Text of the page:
- When you hire, look for skills and personalities that complement and supplement your existing team
- Companies should always take the approach of listening, acknowledging, and responding when it comes to D&I matters
- Without inclusion, all your diversity efforts will be for nothing
Can you please introduce yourself and what you do for Stack Overflow?
My name is Sunil Joseph, and I’m the global VP of Customer Success at Stack Overflow. I lead our renewals business and our customer success organization for our SaaS product called Stack Overflow for Teams. I’m responsible for increasing the overall value and adoption that our customers get out of their investment in Stack Overflow.
Stack Overflow seems to be a big supporter of diversity and inclusion. Can you tell me more about that?
Yeah, absolutely. This is definitely something I’m really passionate about.
One reason I think Stack Overflow is able to move the needle with this issue is that it’s something we truly believe in as a company. To put it simply, diversity is being invited to a party and inclusion is being asked to dance.
So when we look at hiring folks into the company, especially when it comes to our customer success team, we always look for the person with the most interesting and diverse skill sets that our team does not have today. Skills that are complementary and supplementary to our current capabilities. If we keep hiring people with the same experiences and the same backgrounds, then we’re not learning from each other.
From an inclusion perspective, I would say that you can focus all day on diversity, but if you’re not bringing those people together and giving them the opportunity to be part of the process, and helping bring those skill sets to the table, then your D&I efforts as an organization are not successful.
So one of the things I feel that we are doing well as a team is providing everyone with a platform to bring their experiences to the table and elevate the experience for the team.
What do you think companies can do to improve their D&I?
I would say the most important thing is to walk the talk. Obviously, you want to bring in the best and most diverse talent. And I think the intent is always good, but a lot of companies miss the mark on living and breathing those values on a daily basis.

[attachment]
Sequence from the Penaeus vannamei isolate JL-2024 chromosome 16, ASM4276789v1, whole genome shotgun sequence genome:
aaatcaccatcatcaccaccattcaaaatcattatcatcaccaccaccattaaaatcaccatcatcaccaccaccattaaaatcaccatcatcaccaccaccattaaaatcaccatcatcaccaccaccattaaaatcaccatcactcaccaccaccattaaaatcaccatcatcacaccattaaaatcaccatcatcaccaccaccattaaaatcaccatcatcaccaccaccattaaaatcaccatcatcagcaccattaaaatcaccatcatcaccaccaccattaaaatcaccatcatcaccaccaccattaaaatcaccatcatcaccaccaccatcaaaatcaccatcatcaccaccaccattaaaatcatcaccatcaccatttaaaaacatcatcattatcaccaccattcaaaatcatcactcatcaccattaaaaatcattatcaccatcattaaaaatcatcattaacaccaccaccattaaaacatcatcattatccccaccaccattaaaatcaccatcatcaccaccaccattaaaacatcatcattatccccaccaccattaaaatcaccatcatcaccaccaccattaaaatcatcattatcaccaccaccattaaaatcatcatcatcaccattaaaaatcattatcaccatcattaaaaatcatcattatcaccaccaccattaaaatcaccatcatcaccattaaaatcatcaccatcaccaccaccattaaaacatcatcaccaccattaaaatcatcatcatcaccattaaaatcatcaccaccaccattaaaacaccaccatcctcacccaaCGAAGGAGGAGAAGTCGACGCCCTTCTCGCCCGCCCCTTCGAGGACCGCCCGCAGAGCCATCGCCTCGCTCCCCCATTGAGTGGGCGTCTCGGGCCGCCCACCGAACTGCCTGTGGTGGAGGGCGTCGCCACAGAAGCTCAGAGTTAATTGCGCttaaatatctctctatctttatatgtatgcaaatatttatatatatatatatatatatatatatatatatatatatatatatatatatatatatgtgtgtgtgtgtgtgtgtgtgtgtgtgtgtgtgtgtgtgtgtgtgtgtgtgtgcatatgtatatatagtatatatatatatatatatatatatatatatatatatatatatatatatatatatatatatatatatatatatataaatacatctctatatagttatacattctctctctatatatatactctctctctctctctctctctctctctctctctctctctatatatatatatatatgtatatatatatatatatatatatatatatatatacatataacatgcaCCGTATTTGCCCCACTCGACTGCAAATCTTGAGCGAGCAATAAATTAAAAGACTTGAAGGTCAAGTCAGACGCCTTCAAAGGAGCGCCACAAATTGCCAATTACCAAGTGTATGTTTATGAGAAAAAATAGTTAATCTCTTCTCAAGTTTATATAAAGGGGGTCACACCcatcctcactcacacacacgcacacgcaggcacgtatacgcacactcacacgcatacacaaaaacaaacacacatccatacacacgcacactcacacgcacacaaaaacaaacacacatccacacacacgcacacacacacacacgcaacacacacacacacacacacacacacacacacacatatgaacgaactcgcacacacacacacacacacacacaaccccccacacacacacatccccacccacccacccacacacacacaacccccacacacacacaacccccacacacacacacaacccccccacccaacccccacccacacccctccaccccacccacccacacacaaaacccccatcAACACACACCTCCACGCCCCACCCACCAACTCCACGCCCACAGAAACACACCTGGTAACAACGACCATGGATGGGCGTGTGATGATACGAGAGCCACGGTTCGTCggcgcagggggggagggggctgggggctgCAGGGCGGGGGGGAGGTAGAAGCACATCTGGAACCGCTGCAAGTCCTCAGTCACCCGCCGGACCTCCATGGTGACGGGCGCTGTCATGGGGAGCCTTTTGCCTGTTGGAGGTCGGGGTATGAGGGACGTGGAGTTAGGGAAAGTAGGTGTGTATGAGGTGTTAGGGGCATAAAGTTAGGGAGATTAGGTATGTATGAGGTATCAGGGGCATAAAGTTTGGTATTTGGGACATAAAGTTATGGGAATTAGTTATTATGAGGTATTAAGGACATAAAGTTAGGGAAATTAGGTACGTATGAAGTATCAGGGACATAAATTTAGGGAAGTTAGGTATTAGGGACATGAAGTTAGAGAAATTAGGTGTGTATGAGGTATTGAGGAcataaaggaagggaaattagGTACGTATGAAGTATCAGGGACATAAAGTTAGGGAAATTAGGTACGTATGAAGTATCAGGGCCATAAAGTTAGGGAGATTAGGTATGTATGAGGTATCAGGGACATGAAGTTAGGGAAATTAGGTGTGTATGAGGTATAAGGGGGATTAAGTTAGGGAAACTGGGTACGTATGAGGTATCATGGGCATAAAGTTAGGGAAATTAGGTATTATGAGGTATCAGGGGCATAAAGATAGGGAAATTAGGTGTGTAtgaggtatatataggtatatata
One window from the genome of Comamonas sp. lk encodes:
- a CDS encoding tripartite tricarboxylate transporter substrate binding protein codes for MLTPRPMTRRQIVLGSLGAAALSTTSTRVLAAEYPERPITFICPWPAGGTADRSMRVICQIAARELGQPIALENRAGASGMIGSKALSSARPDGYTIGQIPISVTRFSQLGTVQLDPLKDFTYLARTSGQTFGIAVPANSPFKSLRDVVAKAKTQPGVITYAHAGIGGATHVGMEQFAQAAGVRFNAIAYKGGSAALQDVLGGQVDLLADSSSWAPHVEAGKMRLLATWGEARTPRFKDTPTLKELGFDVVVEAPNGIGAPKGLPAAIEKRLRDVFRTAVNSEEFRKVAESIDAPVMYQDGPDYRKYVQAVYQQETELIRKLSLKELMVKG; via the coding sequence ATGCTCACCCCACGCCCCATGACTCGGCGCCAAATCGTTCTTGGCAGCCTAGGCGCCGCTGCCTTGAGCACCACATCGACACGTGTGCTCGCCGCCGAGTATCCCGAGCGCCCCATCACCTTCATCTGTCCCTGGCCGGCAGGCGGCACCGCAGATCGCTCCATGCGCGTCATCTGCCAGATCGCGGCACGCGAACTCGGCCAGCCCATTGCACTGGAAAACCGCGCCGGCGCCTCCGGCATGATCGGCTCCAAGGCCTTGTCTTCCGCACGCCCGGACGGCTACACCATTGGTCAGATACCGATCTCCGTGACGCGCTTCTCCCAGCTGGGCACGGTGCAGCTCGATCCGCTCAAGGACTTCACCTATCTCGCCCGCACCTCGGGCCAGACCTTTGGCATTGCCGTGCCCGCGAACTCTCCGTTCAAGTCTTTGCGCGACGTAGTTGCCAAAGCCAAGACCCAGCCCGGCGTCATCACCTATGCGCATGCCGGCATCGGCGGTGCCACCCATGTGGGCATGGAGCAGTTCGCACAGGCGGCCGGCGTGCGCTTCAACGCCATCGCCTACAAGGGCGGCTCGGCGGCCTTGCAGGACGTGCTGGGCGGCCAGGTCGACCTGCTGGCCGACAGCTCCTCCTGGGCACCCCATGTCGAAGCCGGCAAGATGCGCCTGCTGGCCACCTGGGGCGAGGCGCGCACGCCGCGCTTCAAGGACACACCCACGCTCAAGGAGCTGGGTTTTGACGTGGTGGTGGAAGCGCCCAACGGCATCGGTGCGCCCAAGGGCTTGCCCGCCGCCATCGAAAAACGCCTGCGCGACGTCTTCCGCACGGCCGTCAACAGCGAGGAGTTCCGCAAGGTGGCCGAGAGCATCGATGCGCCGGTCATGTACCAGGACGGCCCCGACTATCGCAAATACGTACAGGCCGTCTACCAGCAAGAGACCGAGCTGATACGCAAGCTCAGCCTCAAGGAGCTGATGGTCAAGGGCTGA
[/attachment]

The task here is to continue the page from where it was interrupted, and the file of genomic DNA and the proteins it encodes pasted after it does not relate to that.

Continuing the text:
Yes, you can bring in diverse candidates, but are you being open to their ideas and using them to your business’ advantage?
The intent is good, but it’s always good from an execution perspective to listen, acknowledge and respond. There are both macro and micro interactions that people have within a company. From a macro perspective, you wouldn’t be able to make D&I successful unless you’re thinking and making it happen on micro conversations that a pair or a group of employees have on a daily basis. That informs the company’s overall culture.
If a business owner wanted to improve their D&I efforts, what process should they use to get started?
There are three steps they should use:
First, what kind of organization do you want to build? Most importantly, what kind of organization do you have today? You can’t change an organization overnight. It takes work. It’s also important to figure out what the great things you can do today that haven’t really been elevated from an organizational team perspective. Think about where you want to be, but also gauge what the awesome things you ARE doing today are, and what things you’re missing the mark on. It’s a gap analysis.
Second, bring all of your cross-functional teams together. Once you have a vision, share it with them in terms of what you want to be as an organization. Align it to an organizational goal or KPI and show how you can move the needle. Most of the time, you think about some of these goals really being at the leadership or organizational level, but it really starts with one person putting their foot forward and saying “Hey, I’m going to build a really diverse and inclusive team.” Then you get the support from your team. Not just the leadership team, but the cross-functional partners as well.
Third, you need to be very thoughtful in terms of hiring and being choosy when it comes to finding those diverse perspectives. And when I say choosy, I mean you’re always choosing people who will bring those complementary and supplementary skills to the team. Once you hire those candidates and bring them in, use their experiences to elevate the experiences of your team.
So as long as you're following those three steps: Step one, figure out where you want to be, what you’re currently doing, and where the gaps are. Step two, build cross-functional alignment. Step three, hire the talent, but more importantly, think about how you’re leveraging their experiences to grow your business.
That would be the three-step playbook in terms of how organizations can think about D&I.
Do you have any final comments about the topic of D&I?
I would like to say a couple of things. The first thing is to always be ready to focus on skills that you’re learning from the opportunities that you’re getting. Say yes to as many opportunities as possible and think about the learnings you get from each of them.
The second thing I would say is to think about the kind of team culture you’re building. Take inventory of that, but also be really thorough about what the great things you’re doing today are, and what you can improve on.
The last point I’ll make is to hire the best talent possible, while adding a layer of inclusion over top. You need to proactively focus on the inclusion piece, because if you don’t get that right, then your diversity efforts are not going to succeed.
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